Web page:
So the back story took about half the movie's run time, which left approximately an hour to tell the story that we all know - of Laurie Strode and her horny high school friends, and the murder and mayhem that ensues on that Halloween night. I thought this part of the movie was strange - mostly because it kind of had a 70s feel to it, even though it was clearly set in the present day. I thought that the shots of the town were much better than in the original - mostly because they actually looked like Illinois, rather than southern California filling in for the Midwest. And most of the scenes defined "autumnal" which I suppose is appropriate, but I really liked that. I also thought the mood was set rather well considering the filmmakers had significantly less set up time, having spent all that time developing Michael Myers' back story.

The girl who played Laurie Strode (the role originated by Jamie Lee Curtis) was a cute, spunky, Sarah Michelle Gellar type who overall did a good job. I had one huge problem with her performance though - and I know that Matt had a similar complaint. Once Michael was on the rampage and chasing her through various set pieces, she simply would. not. stop. screaming. Ever. In the original Halloween, Laurie Strode is actually quite capable and does not degenerate into a screaming meemie. Not until Halloween II does Laurie become a scream queen. The Laurie in this movie is a screaming meemie times 100.

The movie also fell prey to the common horror movie trap where the end just went on entirely too long. You can only take so much of the killer chasing the girl and getting up after being shot with the "blow its head off" gun (as opposed to the "piss it off" model - a great line from the movie.) I would have preferred it to have a better ending than it did - a tidier one. There was a spot where it could have ended rather effectively, only to insert a Carrie-like "gotcha!" (which, admittedly, I fell for) and then went on for another 20 minutes.

So overall, this movie was a whole hell of a lot better than it had any right to be, especially when it was essentially a remake of a horror classic. It was MUCH gorier than the original, and I was pleased to see that it had a healthy respect for its source material - much like the recent "reimagining" of Dawn of the Dead did. Despite that it was familiar, it managed to deliver a couple of genuine scares which is a couple more than I thought I would get.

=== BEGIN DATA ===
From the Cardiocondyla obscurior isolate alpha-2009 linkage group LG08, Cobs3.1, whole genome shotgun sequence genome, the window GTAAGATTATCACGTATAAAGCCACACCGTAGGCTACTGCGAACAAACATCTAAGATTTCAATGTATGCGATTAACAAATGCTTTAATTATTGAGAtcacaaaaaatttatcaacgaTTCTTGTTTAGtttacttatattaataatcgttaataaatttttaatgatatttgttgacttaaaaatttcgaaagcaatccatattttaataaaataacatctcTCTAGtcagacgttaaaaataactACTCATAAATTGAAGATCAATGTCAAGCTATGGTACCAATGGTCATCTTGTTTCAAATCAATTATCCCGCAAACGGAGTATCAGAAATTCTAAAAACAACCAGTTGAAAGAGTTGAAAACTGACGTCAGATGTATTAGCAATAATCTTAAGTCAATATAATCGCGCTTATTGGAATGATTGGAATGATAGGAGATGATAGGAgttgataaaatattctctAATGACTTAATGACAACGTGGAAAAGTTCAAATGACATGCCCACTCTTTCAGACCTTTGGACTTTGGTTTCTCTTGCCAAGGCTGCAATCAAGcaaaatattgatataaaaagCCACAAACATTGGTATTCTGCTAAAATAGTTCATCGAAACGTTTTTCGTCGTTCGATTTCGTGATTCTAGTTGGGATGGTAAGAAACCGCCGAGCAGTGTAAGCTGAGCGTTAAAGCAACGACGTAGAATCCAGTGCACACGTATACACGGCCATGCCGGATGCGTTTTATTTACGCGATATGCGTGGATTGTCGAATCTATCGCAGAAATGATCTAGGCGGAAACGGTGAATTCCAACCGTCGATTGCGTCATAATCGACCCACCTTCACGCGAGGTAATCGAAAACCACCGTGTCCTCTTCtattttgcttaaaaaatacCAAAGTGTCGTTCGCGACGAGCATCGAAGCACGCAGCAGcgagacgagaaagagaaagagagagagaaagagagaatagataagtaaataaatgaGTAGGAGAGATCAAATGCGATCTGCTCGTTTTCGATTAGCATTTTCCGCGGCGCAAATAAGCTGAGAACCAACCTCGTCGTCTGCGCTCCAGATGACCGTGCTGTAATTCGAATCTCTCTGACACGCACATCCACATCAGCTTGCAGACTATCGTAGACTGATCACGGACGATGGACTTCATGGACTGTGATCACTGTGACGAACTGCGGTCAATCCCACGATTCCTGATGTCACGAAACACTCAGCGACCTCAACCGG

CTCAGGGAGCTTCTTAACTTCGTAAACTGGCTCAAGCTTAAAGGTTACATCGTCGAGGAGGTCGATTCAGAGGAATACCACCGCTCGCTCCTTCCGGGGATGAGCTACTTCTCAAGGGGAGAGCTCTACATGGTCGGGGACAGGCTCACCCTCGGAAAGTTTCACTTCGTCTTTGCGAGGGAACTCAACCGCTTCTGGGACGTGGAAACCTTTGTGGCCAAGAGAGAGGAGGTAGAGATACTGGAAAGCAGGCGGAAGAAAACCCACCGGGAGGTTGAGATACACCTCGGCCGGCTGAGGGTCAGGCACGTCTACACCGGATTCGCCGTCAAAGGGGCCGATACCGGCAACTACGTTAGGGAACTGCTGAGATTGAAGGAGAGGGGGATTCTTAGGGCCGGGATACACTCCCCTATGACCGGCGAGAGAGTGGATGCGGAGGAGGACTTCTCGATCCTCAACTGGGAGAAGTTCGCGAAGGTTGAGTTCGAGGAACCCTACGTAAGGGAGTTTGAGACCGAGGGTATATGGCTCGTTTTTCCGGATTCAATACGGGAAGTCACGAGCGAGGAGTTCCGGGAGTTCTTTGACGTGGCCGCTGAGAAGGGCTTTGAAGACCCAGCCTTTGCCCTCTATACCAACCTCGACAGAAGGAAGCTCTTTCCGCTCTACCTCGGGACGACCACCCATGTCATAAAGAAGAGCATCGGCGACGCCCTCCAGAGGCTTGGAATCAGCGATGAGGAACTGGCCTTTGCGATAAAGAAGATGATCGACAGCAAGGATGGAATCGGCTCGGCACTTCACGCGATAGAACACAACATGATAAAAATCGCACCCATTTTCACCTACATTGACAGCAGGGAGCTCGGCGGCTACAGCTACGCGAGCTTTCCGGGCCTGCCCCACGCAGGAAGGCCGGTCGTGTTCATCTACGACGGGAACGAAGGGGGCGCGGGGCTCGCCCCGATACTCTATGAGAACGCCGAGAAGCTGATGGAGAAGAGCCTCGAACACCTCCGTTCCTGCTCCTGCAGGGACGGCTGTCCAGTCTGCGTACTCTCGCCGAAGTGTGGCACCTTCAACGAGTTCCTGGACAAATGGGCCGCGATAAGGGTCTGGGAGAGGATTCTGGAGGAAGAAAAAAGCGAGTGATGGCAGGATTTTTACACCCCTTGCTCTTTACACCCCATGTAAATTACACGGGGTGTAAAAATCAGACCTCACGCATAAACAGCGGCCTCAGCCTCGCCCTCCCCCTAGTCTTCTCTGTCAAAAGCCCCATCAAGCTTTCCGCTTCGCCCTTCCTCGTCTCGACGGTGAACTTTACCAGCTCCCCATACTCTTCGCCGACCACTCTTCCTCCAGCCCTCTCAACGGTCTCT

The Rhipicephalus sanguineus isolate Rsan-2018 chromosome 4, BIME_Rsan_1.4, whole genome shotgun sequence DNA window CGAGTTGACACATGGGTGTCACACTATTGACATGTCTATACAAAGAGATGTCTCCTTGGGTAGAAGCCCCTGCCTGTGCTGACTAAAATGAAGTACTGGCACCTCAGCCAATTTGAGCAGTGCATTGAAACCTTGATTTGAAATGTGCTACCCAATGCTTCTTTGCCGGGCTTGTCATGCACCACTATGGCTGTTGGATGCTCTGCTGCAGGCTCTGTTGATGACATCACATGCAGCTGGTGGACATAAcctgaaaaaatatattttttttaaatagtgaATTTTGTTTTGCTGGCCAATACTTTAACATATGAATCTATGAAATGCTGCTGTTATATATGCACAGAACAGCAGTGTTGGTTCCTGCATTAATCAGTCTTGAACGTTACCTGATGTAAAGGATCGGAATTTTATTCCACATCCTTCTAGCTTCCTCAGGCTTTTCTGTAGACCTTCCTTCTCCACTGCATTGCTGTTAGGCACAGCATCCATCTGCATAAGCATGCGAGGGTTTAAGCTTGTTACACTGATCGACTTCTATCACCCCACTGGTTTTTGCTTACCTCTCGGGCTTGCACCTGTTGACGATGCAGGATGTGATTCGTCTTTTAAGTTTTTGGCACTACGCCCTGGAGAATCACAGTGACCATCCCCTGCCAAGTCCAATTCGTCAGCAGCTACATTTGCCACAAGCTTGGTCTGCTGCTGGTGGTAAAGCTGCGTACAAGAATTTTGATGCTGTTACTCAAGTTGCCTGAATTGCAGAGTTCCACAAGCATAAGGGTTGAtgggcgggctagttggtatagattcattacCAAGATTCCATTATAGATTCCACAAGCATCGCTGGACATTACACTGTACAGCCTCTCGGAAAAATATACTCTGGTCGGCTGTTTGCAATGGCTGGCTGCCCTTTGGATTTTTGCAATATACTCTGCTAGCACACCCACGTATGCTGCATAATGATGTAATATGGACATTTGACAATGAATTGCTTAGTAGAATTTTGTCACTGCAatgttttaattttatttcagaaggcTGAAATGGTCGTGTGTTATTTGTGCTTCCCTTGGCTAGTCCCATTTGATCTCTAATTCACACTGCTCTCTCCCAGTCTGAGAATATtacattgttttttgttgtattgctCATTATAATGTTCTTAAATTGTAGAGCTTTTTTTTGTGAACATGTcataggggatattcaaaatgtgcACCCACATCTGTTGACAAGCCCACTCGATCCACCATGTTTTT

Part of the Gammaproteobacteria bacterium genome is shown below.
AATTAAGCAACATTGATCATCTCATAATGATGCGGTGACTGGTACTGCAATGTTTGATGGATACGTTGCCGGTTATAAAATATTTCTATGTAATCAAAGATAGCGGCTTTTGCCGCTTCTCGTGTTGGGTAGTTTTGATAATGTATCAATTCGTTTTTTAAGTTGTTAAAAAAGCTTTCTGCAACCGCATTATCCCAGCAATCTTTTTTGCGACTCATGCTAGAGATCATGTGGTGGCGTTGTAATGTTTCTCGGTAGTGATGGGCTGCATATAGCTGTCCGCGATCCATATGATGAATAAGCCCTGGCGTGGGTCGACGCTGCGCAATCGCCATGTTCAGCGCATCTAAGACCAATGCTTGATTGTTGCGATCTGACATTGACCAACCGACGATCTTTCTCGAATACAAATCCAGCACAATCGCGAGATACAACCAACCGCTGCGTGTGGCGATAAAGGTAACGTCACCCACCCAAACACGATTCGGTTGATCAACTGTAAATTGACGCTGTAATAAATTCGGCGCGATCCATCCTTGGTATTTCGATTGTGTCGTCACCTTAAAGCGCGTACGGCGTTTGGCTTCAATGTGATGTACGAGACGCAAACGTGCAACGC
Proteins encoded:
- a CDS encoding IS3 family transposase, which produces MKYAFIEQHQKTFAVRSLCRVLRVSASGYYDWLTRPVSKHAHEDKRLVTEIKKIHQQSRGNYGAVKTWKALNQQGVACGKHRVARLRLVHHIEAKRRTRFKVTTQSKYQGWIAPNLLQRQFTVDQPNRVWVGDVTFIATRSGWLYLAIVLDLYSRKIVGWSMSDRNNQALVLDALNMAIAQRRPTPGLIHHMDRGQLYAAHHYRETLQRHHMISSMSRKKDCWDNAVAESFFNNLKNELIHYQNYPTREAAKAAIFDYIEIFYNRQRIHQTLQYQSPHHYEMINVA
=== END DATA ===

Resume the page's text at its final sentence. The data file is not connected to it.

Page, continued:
Lessons learned from Halloween: lower your expectations, and enjoy the ride. Oh, and teen sex ALWAYS ends in bloodshed. No matter what.

Definitely my daughter

While I was at Halloween last night (more on that later tonight), Heidi and Anna found themselves randomly surfing the web and, although I personally have no experience with randomly surfing the web *whistles*, I hear that those are the times you come across the most unexpected things.

Like this:Anna's exact words were, upon viewing Barbie as Cher, "Ah - I want that! But she doesn't look like she can stand up well."

Are you kidding? If it didn't seem to confirm every assumption ever made about me by people who do not know me well, I would buy that and put it on my shelf in my office. However, I draw the line at putting Barbie dolls up there with the zombies, Aliens and Scully and Mulder (among others.) Still, it is Cher. Wearing the famous slingshot.

Now, had it been Barbie as Madonna wearing the famous cone bras and the fabulous I Dream Of Jeannie Blond Ambition hair, I wouldn't even think twice.

(There's also this one, but, as Anna just informed me it is SOLD OUT!)

Sunday, November 18, 2007

Birthday bowling - redirect

It has taken me all goddamn day, but the report of Anna's birthday bowling party is FINALLY up on Heidi's blog. I wrote it for her while she is on her sabbatical/leave of absence/whatever you want to call it. And rather than reproducing it here, I will just direct you to her space.

Today has been this mishmash of getting weird stuff done around the house, odd errands run, being on the computer WAAAAAAY too much, and just generally being lazy while somehow managing to be at least semi-productive. And tomorrow I am heading out to the dollar theater to see Rob Zombie's remake of Halloween which has the potential to be bad but I still think it will be fun. I haven't been to a horror movie in the theater in ages!

Saturday, November 17, 2007

In New Zealand, no one can hear you scream

While the other movies we have out from Netflix have been being exchanged rather quickly, I am sorry to admit that Netflix probably made money off of me as I finally got around to watching Black Sheep tonight after Anna passed out from the sheer exhaustion of her birthday party. More on that tomorrow, but for tonight, we're going to talk about psychotic, flesh-hungry New Zealand sheep. Oh, and did I mention were-sheep as well?

I think that my expectations for Black Sheep might have been a titch too high considering what it was that I was going to be watching. I mean, seriously, genetically altered, man eating sheep? In all honesty, though, it was slightly disappointing because it played both for scares AND laughs. I think that so rarely works. However, when it does work, i.e. Shaun of the Dead, it works very well. Unfortunately, the end result is usually something like Nightmare on Elm Street 5: The Dream Child ("thumbs down! I've been more scared at a Disney movie!") I think Black Sheep probably fell somewhere in between those two extremes, but rest assured, it was more Dream Child than Shaun.